A Treat Too Many?

It's that time of year again when we think about our waistlines and the extra calories we consumed over the festive period.

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Our diet begins, and the gym is booked for our New Year resolutions, but what about our four-legged pooches? Have they also enjoyed a treat too many? An extra Christmas dinner? Visitors feeding goodies?

With over half the UK dog population currently overweight and the added extra pounds consumed over the festive period who will help with their growing bulge?

Did you know that Obesity is classed as a disease in dogs? It can shorten lifespan and lead to many other diseases such as arthritis, breathing difficulties, diabetes and certain types of cancer – to name but a few.

So, what can we do?

  • Diet: If your dog is slightly overweight then feeding an appropriate diet with reduced calories and increased fibre such as OSCAR High Fibre Lite is important. Make sure you are feeding for the weight the dog should be, and not its current weight. If you are concerned your dog is obese then please seek further advice from your local vet.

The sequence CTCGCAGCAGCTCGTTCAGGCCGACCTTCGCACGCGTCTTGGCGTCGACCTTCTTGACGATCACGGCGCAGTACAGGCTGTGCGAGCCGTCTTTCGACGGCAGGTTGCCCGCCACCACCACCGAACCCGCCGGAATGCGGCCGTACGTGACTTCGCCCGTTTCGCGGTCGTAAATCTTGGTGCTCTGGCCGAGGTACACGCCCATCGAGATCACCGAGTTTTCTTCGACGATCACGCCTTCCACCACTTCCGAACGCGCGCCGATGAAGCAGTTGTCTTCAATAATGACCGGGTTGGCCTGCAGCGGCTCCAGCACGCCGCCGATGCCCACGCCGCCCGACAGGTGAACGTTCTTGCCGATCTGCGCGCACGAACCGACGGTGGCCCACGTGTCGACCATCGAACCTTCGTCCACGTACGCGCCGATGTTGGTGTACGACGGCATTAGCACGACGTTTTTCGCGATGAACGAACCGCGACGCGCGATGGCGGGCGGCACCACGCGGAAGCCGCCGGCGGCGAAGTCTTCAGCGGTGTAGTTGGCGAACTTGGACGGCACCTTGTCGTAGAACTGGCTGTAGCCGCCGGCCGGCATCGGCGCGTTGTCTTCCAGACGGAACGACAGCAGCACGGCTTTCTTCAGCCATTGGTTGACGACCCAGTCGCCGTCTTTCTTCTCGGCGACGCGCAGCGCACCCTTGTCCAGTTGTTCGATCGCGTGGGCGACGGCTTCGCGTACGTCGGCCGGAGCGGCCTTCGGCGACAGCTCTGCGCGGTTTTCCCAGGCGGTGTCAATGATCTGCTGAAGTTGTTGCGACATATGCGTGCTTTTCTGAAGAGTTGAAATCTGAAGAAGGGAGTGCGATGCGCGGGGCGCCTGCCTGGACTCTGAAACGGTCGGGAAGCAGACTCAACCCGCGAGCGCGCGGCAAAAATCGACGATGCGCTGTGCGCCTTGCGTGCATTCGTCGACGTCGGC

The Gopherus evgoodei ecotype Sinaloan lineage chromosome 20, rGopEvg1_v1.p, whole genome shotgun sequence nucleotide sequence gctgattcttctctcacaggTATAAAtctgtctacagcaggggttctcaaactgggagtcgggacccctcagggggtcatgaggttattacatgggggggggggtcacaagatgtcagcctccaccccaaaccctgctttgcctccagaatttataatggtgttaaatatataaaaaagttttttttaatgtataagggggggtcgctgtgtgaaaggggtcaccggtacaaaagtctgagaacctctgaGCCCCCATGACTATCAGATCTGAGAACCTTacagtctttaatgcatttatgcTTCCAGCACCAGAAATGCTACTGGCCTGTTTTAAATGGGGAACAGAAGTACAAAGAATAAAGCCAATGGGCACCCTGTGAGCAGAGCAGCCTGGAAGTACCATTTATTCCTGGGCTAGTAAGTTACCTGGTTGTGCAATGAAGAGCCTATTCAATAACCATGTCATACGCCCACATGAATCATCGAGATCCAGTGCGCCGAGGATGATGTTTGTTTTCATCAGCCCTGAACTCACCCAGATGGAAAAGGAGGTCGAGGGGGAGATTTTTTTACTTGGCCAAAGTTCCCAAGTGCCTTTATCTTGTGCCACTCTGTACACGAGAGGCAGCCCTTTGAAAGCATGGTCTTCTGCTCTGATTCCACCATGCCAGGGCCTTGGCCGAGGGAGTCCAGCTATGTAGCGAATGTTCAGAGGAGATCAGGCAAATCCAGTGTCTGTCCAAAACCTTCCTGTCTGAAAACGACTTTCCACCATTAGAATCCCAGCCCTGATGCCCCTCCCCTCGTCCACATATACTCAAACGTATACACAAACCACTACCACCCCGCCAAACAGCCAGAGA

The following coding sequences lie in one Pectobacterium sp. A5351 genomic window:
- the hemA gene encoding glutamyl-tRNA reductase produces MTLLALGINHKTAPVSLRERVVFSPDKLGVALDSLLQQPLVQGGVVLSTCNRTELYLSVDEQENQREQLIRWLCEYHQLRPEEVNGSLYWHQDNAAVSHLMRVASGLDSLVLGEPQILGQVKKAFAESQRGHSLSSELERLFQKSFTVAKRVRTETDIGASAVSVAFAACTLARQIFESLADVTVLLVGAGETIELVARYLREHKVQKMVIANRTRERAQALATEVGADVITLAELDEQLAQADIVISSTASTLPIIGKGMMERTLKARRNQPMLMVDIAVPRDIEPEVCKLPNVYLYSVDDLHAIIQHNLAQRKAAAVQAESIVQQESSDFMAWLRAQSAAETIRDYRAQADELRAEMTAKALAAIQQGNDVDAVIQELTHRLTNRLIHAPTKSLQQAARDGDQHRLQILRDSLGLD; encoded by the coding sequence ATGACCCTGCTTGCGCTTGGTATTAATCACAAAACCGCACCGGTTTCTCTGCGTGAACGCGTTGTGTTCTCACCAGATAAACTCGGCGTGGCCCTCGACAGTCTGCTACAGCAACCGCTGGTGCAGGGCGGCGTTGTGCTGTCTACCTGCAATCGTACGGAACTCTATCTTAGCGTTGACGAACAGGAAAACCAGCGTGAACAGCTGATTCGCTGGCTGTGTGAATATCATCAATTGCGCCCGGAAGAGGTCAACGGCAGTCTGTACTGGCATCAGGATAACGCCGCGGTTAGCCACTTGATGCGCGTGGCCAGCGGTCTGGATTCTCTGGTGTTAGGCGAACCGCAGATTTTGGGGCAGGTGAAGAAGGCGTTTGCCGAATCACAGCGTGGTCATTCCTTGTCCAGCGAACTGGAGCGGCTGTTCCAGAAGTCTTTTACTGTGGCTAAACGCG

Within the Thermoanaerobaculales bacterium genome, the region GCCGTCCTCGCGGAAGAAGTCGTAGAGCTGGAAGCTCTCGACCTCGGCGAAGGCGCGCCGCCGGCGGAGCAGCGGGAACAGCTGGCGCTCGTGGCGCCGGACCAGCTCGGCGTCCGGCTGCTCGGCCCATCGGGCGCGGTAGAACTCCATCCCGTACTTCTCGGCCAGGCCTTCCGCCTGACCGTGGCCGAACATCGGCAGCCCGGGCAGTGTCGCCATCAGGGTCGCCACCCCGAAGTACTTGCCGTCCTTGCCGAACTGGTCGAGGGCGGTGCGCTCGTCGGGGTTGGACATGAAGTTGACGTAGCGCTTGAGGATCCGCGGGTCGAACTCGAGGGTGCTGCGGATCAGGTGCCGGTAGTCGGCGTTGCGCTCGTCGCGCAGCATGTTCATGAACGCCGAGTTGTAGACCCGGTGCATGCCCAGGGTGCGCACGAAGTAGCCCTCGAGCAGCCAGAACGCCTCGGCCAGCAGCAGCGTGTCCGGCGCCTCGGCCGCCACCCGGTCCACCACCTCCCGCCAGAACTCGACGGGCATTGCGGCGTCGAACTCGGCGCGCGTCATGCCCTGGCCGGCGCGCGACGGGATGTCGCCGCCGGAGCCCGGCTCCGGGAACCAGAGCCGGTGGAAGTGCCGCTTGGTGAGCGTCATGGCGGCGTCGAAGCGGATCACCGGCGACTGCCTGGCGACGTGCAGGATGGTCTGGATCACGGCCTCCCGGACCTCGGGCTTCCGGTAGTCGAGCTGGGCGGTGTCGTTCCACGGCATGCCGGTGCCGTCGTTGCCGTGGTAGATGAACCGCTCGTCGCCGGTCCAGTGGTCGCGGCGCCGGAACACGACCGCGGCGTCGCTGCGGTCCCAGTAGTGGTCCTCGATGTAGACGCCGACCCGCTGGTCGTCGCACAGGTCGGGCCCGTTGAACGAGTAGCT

• Measure: It is important, especially during weight loss, that the amount of food fed is exactly the same every day. Weigh food daily for the exact food ration as studies show that measuring cups can be inaccurate.
  • Interactive Feeders: Using a slow-down bowl or interactive feeder will mentally and physically stimulate your dog. It is more interesting than feeding from a bowl and encourages them to work for each meal and burn calories whilst eating!
  • Exercise: Enjoy plenty of time together out walking, playing at home and in the garden. If your dog is very obese, start off very gradually and seek veterinary advice.
  • Regular weight and BCS: Ensure the dog’s weight and Body Condition Score (BCS) are regularly checked. 
  • Treats: Cut back on the extras, avoid high calorie rewards and if you really have a special treat you want to give them cut back a small amount of their daily food to allow for it. All extra calories from treats will be stored as fat in the body.
  • Food diary: Use a daily diary to record all the food the dog is currently being fed. This encourages all family members to be part of the dog’s routine and may reveal some extra food that you didn’t know was being eaten!

It’s not just dogs but cats can experience exactly the same issues relating to obesity. If you would like a free Body Condition Scoring Chart please drop us a message and we will happily pop one in to you when we next pass your door.

STUART EDGAR
Author: STUART EDGAR

OSCAR Pet Foods Carlisle offer a wide range of foods for dogs, cats in order to cater for your pet's needs throughout their lives.  Diets include grain free, gluten free, weight control and joint care support. Contact Stuart Edgar on 01228 658143  or Mobile: 07486 457 237, or visit www.oscar.co.uk for more information.

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